Siem Reap, Cambodia
I woke up today prepared to see many more ancient temples of the Khmer Empire. Originally I was planning on renting a bicycle again like I did yesterday, but the moment I walked out of the hotel I dreaded the idea of cycling on the less than ideal roads in Cambodia, so I asked a tuk-tuk driver how much it would cost to get a ride to Ta Prohm temple; he told me it would cost eight USD; I decided to pay the price to get to the temples quicker and planned to travel on foot within the Angkor Park once there. At the entrance I paid for another day pass (twenty USD) and was then driven to Ta Prohm temple. Once at the temple, my driver asked if I would like him to drive me around for the rest of the day to see the rest of the popular temples I hadn’t seen yet, which would cost me twenty USD total; I decided that was a more than fair price (at least by American standards, so I agreed. My driver then waited for me as I entered the Ta Prohm temple complex. Ta Prohm temple is famous for all of the tree growth on the temple itself; large roots cling to the stone walls in several places and giant trees shoot up out of the different ruins; because of its rugged look it has been featured in films such as ‘Lara Croft: Tomb Raider’. The temple was built in 1186 AD (in the Bayon-style) by King Jayavarman VII as a Mahayana Buddhist monastery and university. I spent a lot of time walking around the temple ruins, exploring every possible passage and trail that wasn’t blocked off with a “No Entry” sign; there were also many tourists crowding around the best photo-spots, so I spent a good amount of time waiting in order to get decent pictures. Once I was satisfied that I had seen all that there was to see, I exited the temple, found my tuk-tuk driver, and he drove me to the next temple on the tour route.
The tuk-tuk pulled up to Banteay Kdei temple next and my driver told me to meet him on the opposite side of the temple after walking through the compound. I then walked to the temple ruins, ignoring all the vendors trying to sell me water, coconuts, and souvenirs – the most annoying thing about these people is that after I politely decline and say “No thank you”, they continued to pester me until I was no longer within shouting distance of them (the worst are the little children who follow the tourists continuing to beg, not understanding that “No” means “No”). So, after passing these persistent people, I came to the western-end of the temple. Banteay Kdei was also built by Jayavarman VII in the Bayon-style sometime between the twelfth and thirteenth centuries; also, several towers now have metal bands tied around their tops to keep the stonework together. I walked through the different enclosures of the temple and walked around the towers in the center; as with all the other temples I visited today, I tried exploring every passage and room open to the public. When I was finished, I walked out the east entrance, bought a large bottle of water, found my tuk-tuk driver, and he chauffeured me past Pre Rup temple (which I visited yesterday evening) to the next temple on the tour route.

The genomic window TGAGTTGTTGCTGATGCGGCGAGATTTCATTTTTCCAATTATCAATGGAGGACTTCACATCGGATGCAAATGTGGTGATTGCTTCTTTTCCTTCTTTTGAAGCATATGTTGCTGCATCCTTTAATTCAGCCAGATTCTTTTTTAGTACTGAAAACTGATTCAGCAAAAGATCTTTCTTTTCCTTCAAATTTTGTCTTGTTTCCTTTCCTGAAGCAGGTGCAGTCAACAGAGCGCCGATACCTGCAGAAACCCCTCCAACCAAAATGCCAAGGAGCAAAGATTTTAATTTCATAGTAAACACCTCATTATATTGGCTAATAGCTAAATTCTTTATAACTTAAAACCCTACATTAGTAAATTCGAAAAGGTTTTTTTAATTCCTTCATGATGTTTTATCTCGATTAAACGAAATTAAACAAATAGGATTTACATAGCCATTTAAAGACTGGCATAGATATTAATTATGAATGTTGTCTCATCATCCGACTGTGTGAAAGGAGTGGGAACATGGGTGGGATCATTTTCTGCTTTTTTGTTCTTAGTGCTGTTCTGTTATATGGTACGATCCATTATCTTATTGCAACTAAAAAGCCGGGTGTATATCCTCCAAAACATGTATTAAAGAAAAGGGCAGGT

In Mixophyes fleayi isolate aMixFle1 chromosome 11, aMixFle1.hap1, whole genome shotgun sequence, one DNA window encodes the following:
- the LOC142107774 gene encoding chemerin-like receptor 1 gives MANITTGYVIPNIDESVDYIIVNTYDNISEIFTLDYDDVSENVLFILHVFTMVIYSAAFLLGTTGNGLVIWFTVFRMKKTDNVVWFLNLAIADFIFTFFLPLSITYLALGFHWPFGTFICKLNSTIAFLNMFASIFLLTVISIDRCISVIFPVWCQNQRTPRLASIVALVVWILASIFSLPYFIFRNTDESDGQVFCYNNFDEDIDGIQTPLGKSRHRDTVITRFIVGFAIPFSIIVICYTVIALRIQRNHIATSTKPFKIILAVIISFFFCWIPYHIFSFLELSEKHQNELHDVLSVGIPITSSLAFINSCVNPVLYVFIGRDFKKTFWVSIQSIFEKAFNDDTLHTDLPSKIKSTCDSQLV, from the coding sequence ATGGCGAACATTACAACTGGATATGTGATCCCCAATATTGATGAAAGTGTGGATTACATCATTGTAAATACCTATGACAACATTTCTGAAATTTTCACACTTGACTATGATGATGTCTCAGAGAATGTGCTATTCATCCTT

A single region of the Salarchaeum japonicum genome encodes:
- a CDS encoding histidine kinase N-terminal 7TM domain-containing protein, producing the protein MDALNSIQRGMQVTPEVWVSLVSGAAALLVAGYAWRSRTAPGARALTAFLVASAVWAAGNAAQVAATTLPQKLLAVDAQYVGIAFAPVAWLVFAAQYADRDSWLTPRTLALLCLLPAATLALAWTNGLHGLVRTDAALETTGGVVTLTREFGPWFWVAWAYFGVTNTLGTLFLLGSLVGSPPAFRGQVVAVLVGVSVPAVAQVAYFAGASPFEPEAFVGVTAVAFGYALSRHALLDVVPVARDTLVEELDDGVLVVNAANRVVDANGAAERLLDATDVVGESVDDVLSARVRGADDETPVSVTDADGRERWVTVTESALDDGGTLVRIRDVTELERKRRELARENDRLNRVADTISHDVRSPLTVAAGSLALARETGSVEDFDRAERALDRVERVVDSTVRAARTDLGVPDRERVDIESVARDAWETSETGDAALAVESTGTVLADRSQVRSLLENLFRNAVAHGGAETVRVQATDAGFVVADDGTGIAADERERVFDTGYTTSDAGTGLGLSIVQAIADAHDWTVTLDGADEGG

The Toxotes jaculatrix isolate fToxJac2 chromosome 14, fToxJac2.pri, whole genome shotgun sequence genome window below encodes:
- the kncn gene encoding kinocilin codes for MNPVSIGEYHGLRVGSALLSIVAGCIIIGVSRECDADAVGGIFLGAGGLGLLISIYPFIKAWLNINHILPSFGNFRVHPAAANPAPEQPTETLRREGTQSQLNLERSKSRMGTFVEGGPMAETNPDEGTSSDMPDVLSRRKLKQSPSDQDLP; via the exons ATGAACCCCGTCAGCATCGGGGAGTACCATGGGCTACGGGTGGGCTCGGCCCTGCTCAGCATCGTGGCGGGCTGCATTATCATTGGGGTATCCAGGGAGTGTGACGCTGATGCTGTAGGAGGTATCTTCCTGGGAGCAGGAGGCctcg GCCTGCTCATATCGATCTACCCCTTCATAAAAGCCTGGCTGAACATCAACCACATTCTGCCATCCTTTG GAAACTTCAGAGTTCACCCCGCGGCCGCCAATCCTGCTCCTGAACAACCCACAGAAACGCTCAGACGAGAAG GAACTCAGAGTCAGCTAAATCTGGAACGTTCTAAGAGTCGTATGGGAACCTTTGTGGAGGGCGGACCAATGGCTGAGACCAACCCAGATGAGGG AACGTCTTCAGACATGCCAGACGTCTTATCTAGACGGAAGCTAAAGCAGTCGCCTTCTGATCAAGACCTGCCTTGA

We soon reached East Mebon temple – our next stop. East Mebon was built in the tenth century by King Rajendravarman and it was dedicated to the Hindu god Shiva; stylistically, the temple is very similar to Pre Rup, although this temple does have statues of elephants standing at the four corners of the temple, on two different tiers. I first walked around most of the temple, before proceeding up the different levels. At the topmost level, I entered inside each of the five towers (each tower had an open entrance to its inner room and “false doors” on the three other sides of the tower – just like all the other temples, many “false doors” were built throughout to maintain symmetry). After touring this temple, I exited out the main entrance, found my driver (he was eating lunch), and then – after his lunch was consumed – we drove to the next temple.